Appeal from the Circuit Court of Cook County; the Hon. B. FAIN
TUCKER, Judge, presiding. Affirmed.
MR. JUSTICE KLUCZYNSKI DELIVERED THE OPINION OF THE COURT.
Plaintiff sued to foreclose mechanic liens on two pieces of property. Defendants, the owners, filed their appearance, a demand for trial by jury and a counterclaim for monies expended, and to be expended, because of plaintiff's faulty work on some 27 other properties. Plaintiff filed his answer and replication and the issues were thusly joined.
On defendant-counterclaimants' motion the entire cause was then referred to a master in chancery. Plaintiff raised no objection to the reference.
After the close of plaintiff's case, and when defendant-counterclaimants began their proof, the master noticed the jury demand and called this to the attention of the parties. Defendant-counterclaimants made motion to withdraw their jury demand and plaintiff objected to the withdrawal. The master allowed the motion, concluded the hearing and made his report to the chancellor. In it he recited the taking of proofs, and reported the same together with his conclusions of law and fact, the testimony so taken being made a part of his report.
He recommended that damages be awarded defendant-counterclaimants in the sum of $11,056, and that costs be assessed against the plaintiff. He also recommended that the plaintiff's suit be dismissed for want of equity.
The chancellor entered a decree "upon the consideration of said exceptions to said master's report, the pleadings, the evidence, the exhibits, the master's report and after hearing arguments of counsel and being fully advised in the premises." The decree pronounced in detail the chancellor's findings regarding the issues involved and decreed that the master's report be approved and affirmed; that the plaintiff's action be dismissed with prejudice; that the master's fees, being reasonable, be charged as costs and assessed against the plaintiff, and that defendant-counterclaimants have judgment for $11,056 plus costs of the suit including the master's fees.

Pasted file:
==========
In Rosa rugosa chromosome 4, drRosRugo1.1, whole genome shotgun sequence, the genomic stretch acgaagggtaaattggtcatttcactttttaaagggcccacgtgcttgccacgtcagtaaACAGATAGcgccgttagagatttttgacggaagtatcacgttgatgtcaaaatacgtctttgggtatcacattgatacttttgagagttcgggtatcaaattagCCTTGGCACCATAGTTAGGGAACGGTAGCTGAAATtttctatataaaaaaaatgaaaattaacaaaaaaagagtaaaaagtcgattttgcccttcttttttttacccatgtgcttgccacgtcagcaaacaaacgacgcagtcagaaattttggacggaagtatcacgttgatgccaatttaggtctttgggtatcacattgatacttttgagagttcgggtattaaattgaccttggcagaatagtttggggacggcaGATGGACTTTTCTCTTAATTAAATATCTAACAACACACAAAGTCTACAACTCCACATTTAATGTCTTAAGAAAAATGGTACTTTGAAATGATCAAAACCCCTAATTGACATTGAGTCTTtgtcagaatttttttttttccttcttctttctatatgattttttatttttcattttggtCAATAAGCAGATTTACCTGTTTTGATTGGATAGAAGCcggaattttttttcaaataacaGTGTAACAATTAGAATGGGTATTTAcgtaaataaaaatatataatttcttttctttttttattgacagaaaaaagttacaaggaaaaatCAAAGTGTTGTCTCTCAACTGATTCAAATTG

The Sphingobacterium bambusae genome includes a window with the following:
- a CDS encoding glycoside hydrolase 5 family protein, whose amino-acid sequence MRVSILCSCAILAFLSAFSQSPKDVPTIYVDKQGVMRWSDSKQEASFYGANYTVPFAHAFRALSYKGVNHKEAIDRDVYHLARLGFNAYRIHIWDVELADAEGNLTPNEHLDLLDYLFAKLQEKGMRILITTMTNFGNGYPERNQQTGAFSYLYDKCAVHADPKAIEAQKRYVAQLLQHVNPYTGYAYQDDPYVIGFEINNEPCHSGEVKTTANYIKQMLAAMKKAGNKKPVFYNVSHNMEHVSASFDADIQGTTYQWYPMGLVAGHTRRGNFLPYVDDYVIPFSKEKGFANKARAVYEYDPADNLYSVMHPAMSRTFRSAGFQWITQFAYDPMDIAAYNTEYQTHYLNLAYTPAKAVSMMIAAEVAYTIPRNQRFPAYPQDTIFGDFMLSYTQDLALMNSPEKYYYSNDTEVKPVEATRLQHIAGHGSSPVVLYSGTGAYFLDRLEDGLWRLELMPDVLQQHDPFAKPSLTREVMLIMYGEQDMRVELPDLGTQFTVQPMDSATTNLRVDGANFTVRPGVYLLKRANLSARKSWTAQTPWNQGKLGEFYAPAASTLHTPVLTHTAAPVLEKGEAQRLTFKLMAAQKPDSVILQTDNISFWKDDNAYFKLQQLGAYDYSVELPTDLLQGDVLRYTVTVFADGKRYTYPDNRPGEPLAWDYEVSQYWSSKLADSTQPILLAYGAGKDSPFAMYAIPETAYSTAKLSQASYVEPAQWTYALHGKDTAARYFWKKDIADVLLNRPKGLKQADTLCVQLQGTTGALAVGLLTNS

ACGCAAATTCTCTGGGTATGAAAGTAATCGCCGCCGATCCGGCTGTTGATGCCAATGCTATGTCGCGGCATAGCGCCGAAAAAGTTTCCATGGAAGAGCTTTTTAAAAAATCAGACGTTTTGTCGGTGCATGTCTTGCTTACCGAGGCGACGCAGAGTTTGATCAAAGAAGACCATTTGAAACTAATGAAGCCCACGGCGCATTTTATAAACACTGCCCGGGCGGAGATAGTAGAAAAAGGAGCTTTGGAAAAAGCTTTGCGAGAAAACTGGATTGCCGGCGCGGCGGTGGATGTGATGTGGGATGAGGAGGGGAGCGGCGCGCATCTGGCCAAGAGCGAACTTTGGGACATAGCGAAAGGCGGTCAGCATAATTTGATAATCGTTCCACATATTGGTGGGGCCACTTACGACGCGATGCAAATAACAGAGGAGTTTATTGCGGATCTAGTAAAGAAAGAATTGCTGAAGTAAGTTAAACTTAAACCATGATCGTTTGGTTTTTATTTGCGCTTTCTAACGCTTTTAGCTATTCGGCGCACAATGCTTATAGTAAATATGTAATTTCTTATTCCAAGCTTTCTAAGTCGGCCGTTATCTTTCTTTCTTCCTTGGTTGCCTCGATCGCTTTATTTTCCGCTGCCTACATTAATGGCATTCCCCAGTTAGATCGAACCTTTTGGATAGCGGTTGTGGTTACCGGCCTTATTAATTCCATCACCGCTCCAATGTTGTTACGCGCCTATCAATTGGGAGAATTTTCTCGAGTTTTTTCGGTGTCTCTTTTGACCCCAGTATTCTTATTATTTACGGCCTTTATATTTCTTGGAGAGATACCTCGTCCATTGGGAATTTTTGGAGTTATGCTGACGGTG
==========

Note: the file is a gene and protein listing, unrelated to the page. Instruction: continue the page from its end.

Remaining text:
Plaintiff filed a direct appeal to the Illinois Supreme Court. That court transferred the cause here, ruling that plaintiff's claim did not present a substantial constitutional question so as to give it jurisdiction.
Plaintiff, here, as he did below, contends that the master was without authority to hear the counterclaim and that he has been denied the right to trial by jury. To determine the issues raised by this appeal it is necessary to consider whether a court of chancery has jurisdiction over the subject matter of defendant's counterclaim. As spoken of here, jurisdiction is the power to adjudge concerning the general question involved, and concerns itself with whether the action states a claim belonging to the general class of cases over which the authority of the court may properly extend. Miller v. Rowan, 251 Ill. 344, 96 NE 285 (1911).
When the original complaint in the instant case was filed, it was simply an action in equity seeking to enforce a mechanic's lien. At that time neither party had a right to demand a jury trial, or if such had been done, the granting thereof would have been entirely discretionary with the chancellor. (Ill Rev Stats 1961, c 110, § 63.) Defendants' answer to the complaint alleged that the defective character of plaintiff's work amounted to a lack of substantial performance of the terms of the oral contract, and prayed that the lien action be dismissed for want of equity. Such defense merely defeats the plaintiff's cause of action and does not seek affirmative relief (Wilson v. Tromly, 404 Ill. 307, 89 N.E.2d 22 (1949)), and a jury trial under such circumstances would also have been discretionary with the court.